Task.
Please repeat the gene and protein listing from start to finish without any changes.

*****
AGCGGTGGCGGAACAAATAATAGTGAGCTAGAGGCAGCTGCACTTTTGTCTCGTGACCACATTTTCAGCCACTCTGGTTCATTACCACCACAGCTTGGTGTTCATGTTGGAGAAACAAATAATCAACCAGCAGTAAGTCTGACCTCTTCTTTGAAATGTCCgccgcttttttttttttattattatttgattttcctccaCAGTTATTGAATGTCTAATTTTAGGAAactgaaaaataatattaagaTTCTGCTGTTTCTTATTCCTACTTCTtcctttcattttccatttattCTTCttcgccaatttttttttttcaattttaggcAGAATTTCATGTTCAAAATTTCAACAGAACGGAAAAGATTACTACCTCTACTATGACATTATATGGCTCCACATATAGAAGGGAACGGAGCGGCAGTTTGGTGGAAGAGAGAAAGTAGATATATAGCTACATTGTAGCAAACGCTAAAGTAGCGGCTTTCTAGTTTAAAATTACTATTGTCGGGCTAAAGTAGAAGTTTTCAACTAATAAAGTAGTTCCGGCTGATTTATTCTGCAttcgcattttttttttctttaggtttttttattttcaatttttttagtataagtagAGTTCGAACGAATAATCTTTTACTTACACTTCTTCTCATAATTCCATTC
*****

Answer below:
AGCGGTGGCGGAACAAATAATAGTGAGCTAGAGGCAGCTGCACTTTTGTCTCGTGACCACATTTTCAGCCACTCTGGTTCATTACCACCACAGCTTGGTGTTCATGTTGGAGAAACAAATAATCAACCAGCAGTAAGTCTGACCTCTTCTTTGAAATGTCCgccgcttttttttttttattattatttgattttcctccaCAGTTATTGAATGTCTAATTTTAGGAAactgaaaaataatattaagaTTCTGCTGTTTCTTATTCCTACTTCTtcctttcattttccatttattCTTCttcgccaatttttttttttcaattttaggcAGAATTTCATGTTCAAAATTTCAACAGAACGGAAAAGATTACTACCTCTACTATGACATTATATGGCTCCACATATAGAAGGGAACGGAGCGGCAGTTTGGTGGAAGAGAGAAAGTAGATATATAGCTACATTGTAGCAAACGCTAAAGTAGCGGCTTTCTAGTTTAAAATTACTATTGTCGGGCTAAAGTAGAAGTTTTCAACTAATAAAGTAGTTCCGGCTGATTTATTCTGCAttcgcattttttttttctttaggtttttttattttcaatttttttagtataagtagAGTTCGAACGAATAATCTTTTACTTACACTTCTTCTCATAATTCCATTC